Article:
09/06/2016 12:50 BST | Updated 10/06/2017 06:12 BST

It's a Consensus, Not a Conspiracy, When Allies Say 'Don't Leave the EU'

When nine out of ten economists say that, in their expert judgement, Britain's economy would suffer if we left the European Single Market, an adequate answer cannot simply be to point at historic examples where other experts got it wrong.

Forecasts aren't always perfect, but they do have immense value and should not simply be dismissed - particularly when there is such a weight of expert opinion pointing to the same conclusion: that leaving the European Union poses a significant risk to our economy. By swatting aside any analysis that doesn't fit their narrative as "an establishment stitch up" or explaining away anything from an institution that once received government funding on that basis, the Leave campaign are doing the public, and institutions made up of exceedingly bright and experienced men and women - some of which, such as the IMF, exist in order to advise world leaders about risks to their economies - a massive disservice.

Time and time again we have been told that their economic warnings should be taken with a huge pinch of salt, that they aren't worth the paper they are written on. This is not only wrong, it is reckless.

When the Governor of the Bank of England warns that Brexit is "the biggest domestic risk to financial stability" and the Institute for Fiscal Studies say that we might have to extend austerity by another two years because of the damage leaving the EU would do to our tax revenues, I would not be representing my constituents - who would feel the consequences of fewer jobs, higher prices and a smaller economy - if I simply ignored them.

However I also accept that forecasts are not facts, either. As much as we have every legitimate reason to believe Brexit would throw our economy into chaos we haven't, thankfully, yet had the chance to be proven right.

If some people doubt the validity of these expert opinions, they should instead take note of what our allies and friends are saying; many of whom lead the countries Nigel Farage and others say hold the key to a brighter future for Britain outside the EU - such as the USA and Commonwealth countries.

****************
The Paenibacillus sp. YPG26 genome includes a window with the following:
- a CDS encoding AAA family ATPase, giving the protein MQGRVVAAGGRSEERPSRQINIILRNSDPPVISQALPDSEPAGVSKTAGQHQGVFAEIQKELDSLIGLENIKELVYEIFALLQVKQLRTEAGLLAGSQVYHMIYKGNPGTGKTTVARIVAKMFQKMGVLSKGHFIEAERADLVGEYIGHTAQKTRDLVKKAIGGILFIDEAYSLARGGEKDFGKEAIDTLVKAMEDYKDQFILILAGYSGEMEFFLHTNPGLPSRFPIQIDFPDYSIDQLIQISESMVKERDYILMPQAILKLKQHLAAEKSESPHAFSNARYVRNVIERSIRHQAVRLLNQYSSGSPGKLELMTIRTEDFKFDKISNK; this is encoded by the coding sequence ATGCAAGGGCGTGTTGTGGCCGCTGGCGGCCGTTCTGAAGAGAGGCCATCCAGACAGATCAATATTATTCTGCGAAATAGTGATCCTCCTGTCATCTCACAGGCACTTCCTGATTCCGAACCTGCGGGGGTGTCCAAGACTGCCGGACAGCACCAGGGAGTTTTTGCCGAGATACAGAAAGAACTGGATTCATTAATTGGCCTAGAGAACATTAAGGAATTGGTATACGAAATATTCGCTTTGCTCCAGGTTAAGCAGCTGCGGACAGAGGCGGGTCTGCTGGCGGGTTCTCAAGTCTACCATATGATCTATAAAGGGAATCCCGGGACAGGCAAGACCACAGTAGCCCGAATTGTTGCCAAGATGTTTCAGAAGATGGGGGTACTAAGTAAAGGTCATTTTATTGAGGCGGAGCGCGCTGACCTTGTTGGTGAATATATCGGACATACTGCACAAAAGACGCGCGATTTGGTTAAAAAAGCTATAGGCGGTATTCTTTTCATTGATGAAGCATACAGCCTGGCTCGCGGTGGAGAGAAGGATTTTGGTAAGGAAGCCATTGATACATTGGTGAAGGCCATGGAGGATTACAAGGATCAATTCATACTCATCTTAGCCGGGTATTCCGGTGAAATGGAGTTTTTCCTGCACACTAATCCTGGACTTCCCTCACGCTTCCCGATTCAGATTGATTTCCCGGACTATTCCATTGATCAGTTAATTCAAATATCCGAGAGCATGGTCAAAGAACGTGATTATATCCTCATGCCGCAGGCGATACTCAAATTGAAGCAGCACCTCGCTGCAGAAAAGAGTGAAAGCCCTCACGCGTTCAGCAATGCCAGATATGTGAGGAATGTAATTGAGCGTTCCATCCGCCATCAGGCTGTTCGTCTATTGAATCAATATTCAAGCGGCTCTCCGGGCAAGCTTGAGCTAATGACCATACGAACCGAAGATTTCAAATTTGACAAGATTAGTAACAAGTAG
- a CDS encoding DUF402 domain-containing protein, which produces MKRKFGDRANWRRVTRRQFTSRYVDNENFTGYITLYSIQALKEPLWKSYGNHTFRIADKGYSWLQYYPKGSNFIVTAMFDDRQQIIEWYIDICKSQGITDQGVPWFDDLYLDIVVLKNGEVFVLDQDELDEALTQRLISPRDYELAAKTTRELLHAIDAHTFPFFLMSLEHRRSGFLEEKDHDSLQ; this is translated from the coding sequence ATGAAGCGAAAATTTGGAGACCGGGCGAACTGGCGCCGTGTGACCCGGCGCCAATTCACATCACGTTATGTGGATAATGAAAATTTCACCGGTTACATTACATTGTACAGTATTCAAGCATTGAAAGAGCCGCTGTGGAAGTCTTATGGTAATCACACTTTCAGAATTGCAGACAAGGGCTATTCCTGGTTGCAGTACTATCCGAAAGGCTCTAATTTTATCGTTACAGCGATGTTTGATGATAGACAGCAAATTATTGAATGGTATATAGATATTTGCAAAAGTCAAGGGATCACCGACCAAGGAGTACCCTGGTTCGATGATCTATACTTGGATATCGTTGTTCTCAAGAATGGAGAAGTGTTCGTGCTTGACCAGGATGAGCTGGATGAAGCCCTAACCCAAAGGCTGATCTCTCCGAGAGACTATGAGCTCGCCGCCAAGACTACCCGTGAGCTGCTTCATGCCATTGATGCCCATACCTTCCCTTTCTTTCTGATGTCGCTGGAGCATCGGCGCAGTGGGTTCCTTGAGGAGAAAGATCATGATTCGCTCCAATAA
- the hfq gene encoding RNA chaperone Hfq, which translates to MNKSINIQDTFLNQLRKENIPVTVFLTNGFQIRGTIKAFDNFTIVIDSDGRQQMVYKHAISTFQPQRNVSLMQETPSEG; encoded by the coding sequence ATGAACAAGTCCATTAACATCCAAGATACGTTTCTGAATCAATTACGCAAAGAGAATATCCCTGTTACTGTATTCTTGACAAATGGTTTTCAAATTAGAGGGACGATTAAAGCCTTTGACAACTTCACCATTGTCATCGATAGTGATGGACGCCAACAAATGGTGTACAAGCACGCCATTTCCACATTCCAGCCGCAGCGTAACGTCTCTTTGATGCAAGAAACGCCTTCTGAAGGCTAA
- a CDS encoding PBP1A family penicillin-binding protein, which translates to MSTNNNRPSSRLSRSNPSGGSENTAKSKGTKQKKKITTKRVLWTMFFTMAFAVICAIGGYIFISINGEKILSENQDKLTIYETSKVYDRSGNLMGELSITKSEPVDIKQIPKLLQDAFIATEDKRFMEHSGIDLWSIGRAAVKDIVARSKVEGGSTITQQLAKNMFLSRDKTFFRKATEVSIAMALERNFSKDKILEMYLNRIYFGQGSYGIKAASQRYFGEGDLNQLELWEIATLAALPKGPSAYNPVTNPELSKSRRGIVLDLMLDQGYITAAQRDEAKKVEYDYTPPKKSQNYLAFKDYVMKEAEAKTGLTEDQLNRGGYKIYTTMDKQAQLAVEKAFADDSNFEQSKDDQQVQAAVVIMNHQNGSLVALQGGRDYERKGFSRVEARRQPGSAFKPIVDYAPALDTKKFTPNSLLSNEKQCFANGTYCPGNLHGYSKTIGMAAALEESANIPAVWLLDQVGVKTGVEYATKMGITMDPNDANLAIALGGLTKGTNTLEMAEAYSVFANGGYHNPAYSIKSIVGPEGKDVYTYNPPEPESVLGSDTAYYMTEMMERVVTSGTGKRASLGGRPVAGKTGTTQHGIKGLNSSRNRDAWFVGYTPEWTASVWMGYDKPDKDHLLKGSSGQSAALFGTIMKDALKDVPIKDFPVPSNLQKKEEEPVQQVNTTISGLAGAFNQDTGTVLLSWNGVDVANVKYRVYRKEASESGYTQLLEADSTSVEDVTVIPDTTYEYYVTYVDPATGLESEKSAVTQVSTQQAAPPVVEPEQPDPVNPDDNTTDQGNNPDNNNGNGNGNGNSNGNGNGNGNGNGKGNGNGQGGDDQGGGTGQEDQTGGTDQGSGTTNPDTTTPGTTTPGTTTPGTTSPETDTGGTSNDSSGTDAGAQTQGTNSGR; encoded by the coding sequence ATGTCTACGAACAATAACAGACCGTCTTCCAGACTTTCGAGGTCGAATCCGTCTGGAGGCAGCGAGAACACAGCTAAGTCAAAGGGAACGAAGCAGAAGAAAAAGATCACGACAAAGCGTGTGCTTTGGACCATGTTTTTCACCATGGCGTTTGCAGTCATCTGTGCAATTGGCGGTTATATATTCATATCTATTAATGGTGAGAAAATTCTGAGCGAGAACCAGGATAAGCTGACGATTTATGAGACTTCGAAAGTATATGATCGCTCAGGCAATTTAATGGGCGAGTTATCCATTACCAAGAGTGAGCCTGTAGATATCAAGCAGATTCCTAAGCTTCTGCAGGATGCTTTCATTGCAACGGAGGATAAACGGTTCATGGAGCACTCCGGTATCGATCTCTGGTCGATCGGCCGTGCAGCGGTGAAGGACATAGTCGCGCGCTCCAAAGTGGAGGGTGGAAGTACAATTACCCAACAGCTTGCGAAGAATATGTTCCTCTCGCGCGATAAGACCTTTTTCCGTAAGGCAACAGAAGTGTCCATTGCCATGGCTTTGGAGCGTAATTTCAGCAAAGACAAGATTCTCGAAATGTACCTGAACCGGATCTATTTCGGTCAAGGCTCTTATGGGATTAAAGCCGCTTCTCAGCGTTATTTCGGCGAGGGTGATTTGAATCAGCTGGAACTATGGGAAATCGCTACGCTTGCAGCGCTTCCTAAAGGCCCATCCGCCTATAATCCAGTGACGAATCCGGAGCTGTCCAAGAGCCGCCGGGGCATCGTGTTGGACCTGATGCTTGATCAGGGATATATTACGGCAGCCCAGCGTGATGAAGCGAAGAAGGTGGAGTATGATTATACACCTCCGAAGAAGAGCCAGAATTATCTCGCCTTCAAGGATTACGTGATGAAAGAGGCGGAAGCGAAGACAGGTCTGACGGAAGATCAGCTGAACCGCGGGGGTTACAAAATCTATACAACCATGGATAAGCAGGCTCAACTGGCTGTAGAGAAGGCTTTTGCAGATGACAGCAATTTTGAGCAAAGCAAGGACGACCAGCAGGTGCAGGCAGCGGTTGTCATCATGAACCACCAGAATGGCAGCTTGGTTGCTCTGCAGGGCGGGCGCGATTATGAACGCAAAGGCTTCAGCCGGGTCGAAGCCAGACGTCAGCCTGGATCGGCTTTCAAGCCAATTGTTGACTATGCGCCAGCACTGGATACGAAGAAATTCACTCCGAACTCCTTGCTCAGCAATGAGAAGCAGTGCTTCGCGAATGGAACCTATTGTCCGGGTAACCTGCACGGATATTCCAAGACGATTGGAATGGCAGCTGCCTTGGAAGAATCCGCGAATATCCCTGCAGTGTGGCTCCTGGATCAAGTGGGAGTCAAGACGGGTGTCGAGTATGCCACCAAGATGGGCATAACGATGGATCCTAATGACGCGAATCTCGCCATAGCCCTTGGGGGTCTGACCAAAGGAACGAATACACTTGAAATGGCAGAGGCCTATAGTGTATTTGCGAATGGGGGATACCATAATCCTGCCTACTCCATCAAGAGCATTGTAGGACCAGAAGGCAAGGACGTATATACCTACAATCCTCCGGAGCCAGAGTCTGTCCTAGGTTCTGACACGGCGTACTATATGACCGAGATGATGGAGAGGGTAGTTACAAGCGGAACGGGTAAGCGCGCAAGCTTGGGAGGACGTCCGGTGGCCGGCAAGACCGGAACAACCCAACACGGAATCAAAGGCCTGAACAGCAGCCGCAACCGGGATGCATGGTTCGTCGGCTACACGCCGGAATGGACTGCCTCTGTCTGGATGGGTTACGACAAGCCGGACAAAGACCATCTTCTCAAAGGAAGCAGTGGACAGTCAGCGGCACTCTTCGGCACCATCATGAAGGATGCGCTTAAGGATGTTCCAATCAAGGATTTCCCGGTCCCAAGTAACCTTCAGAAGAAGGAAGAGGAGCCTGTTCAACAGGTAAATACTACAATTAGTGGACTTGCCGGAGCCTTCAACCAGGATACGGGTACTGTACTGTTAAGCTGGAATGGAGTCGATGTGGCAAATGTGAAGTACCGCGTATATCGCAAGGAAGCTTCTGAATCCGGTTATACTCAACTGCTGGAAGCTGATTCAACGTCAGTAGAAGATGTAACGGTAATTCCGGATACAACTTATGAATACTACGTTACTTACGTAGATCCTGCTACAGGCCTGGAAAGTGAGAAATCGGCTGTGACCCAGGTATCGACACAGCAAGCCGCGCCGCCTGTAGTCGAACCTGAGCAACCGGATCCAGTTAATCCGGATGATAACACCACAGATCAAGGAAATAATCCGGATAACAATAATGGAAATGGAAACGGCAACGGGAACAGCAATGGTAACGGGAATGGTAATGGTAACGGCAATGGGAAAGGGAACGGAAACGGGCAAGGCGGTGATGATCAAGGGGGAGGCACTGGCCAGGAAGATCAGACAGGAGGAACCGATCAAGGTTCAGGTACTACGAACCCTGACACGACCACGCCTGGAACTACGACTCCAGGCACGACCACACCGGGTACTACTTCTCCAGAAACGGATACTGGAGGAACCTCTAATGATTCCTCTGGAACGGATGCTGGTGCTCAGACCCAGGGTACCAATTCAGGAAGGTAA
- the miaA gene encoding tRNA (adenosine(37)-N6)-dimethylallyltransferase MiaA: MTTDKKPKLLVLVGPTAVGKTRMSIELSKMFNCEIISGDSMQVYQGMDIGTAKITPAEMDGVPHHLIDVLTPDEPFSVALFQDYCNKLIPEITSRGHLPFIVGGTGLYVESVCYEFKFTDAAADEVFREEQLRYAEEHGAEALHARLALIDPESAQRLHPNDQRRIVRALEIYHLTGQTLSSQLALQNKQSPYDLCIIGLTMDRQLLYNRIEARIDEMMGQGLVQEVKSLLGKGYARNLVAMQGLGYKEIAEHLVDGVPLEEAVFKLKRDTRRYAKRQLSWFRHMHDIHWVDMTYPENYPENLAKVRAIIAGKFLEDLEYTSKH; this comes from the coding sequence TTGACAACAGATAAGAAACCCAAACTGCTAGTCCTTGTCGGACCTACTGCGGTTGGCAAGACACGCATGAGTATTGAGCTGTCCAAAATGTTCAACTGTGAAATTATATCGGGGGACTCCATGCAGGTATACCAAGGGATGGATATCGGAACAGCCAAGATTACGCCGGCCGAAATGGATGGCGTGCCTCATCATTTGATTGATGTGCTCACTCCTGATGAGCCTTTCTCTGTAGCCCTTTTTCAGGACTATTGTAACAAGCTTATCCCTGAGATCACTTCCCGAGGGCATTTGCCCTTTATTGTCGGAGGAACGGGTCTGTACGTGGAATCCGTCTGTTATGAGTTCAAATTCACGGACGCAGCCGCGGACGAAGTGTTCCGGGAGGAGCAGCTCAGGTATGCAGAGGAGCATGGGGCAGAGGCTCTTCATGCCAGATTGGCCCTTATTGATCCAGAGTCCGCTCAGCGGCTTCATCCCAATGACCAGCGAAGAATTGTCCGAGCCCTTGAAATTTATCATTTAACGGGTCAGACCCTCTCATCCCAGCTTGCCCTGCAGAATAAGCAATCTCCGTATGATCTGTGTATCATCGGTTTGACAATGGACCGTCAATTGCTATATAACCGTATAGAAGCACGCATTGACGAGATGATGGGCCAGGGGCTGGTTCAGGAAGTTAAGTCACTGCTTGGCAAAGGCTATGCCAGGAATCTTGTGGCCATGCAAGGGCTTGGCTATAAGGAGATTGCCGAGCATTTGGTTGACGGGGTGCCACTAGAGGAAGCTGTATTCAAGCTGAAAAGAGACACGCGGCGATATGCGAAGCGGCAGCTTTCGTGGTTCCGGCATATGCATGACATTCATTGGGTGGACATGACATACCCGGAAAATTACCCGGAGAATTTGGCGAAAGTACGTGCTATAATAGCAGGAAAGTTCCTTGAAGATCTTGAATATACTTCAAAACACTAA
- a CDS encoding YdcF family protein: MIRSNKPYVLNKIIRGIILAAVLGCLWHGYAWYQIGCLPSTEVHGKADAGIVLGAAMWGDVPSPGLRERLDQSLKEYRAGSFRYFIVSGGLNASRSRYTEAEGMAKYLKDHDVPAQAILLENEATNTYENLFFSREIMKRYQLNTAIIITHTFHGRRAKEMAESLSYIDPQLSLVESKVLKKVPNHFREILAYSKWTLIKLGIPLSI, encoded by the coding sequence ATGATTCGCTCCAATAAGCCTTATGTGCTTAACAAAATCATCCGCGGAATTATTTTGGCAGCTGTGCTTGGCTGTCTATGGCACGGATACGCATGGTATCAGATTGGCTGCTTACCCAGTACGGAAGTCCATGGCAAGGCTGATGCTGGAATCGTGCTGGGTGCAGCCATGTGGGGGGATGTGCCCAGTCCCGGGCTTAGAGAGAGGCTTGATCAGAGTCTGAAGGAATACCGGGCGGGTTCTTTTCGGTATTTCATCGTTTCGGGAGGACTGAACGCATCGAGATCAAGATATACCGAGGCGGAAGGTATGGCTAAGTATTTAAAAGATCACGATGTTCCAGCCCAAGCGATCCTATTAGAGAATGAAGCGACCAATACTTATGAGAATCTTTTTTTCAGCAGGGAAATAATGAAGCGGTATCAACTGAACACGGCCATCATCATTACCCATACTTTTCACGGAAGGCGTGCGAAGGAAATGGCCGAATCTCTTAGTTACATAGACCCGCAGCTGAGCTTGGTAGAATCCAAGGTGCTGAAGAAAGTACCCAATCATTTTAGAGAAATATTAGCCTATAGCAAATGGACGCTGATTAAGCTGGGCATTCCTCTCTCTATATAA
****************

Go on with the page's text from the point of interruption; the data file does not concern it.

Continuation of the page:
Those countries couldn't be clearer: they all want Britain to say in the European Union. Not only are they alarmed about the prospect of our strong, growing economy being unnecessarily put at risk, they recognise the influence we have within the European club and why this benefits both them and international security. President Obama described our influence as "outsized" and argued that our EU membership "magnifies" our global influence and "enhances Britain's global leadership". Prime Minister Turnbull has also spoken publically about "Britain's strong role in "Europe" and about how it is an "unalloyed plus" for Australia. The Prime Minister of New Zealand said that if they were next to Europe, they "would be looking to join, we certainly wouldn't be looking to leave" and Prime Minister Modi recently described Britain as "the entry point to the European Union for India" - something that would end the moment we withdrew from the Single Market.

No serious person can accuse the leaders of the largest democracies in the world of being part of some giant conspiracy. Our allies have their own interests, as well as ours, at heart when they take these positions. They cannot, and should not, be dismissed.

Perhaps it is those who want us to leave the EU that are wrong, not everyone else. I am not prepared to gamble our country's future on a throw of the dice when the risks have been so clearly and consistently identified. I am not prepared to ignore our all of our allies and take a leap in the dark. That is why I will voting for Britain to stay in the European Union, where I believe we have a safer, stronger and more prosperous future.